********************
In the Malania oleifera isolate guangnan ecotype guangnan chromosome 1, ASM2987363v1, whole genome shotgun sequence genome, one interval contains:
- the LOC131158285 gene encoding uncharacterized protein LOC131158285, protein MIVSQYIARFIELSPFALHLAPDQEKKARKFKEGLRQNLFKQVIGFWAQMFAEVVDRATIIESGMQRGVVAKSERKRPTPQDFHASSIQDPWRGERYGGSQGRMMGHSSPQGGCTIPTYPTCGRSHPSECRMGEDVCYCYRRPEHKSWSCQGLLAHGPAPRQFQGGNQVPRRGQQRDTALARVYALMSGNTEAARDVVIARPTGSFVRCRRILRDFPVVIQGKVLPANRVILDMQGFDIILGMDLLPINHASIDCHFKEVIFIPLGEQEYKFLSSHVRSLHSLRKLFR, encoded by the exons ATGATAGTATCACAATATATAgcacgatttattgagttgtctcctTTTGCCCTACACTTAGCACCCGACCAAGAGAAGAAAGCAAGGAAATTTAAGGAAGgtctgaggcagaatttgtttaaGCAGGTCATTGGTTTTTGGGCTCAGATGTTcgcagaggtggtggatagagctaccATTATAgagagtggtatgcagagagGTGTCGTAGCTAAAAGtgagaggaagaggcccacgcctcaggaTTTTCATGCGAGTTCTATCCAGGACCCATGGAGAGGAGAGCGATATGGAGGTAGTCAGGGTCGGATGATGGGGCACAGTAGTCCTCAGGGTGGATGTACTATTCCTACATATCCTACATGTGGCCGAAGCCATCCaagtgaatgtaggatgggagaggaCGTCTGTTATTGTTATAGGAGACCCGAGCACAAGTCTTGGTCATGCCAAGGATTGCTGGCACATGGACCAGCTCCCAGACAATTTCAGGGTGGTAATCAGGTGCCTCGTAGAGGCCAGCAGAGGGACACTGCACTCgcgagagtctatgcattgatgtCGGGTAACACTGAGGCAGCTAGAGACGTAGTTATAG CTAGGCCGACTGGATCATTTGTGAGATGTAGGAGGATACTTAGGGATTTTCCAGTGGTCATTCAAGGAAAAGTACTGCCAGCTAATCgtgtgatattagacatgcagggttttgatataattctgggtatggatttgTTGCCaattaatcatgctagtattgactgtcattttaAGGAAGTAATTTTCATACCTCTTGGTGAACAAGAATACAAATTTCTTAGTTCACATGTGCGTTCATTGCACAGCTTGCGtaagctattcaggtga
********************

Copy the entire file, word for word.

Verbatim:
In the Malania oleifera isolate guangnan ecotype guangnan chromosome 1, ASM2987363v1, whole genome shotgun sequence genome, one interval contains:
- the LOC131158285 gene encoding uncharacterized protein LOC131158285, protein MIVSQYIARFIELSPFALHLAPDQEKKARKFKEGLRQNLFKQVIGFWAQMFAEVVDRATIIESGMQRGVVAKSERKRPTPQDFHASSIQDPWRGERYGGSQGRMMGHSSPQGGCTIPTYPTCGRSHPSECRMGEDVCYCYRRPEHKSWSCQGLLAHGPAPRQFQGGNQVPRRGQQRDTALARVYALMSGNTEAARDVVIARPTGSFVRCRRILRDFPVVIQGKVLPANRVILDMQGFDIILGMDLLPINHASIDCHFKEVIFIPLGEQEYKFLSSHVRSLHSLRKLFR, encoded by the exons ATGATAGTATCACAATATATAgcacgatttattgagttgtctcctTTTGCCCTACACTTAGCACCCGACCAAGAGAAGAAAGCAAGGAAATTTAAGGAAGgtctgaggcagaatttgtttaaGCAGGTCATTGGTTTTTGGGCTCAGATGTTcgcagaggtggtggatagagctaccATTATAgagagtggtatgcagagagGTGTCGTAGCTAAAAGtgagaggaagaggcccacgcctcaggaTTTTCATGCGAGTTCTATCCAGGACCCATGGAGAGGAGAGCGATATGGAGGTAGTCAGGGTCGGATGATGGGGCACAGTAGTCCTCAGGGTGGATGTACTATTCCTACATATCCTACATGTGGCCGAAGCCATCCaagtgaatgtaggatgggagaggaCGTCTGTTATTGTTATAGGAGACCCGAGCACAAGTCTTGGTCATGCCAAGGATTGCTGGCACATGGACCAGCTCCCAGACAATTTCAGGGTGGTAATCAGGTGCCTCGTAGAGGCCAGCAGAGGGACACTGCACTCgcgagagtctatgcattgatgtCGGGTAACACTGAGGCAGCTAGAGACGTAGTTATAG CTAGGCCGACTGGATCATTTGTGAGATGTAGGAGGATACTTAGGGATTTTCCAGTGGTCATTCAAGGAAAAGTACTGCCAGCTAATCgtgtgatattagacatgcagggttttgatataattctgggtatggatttgTTGCCaattaatcatgctagtattgactgtcattttaAGGAAGTAATTTTCATACCTCTTGGTGAACAAGAATACAAATTTCTTAGTTCACATGTGCGTTCATTGCACAGCTTGCGtaagctattcaggtga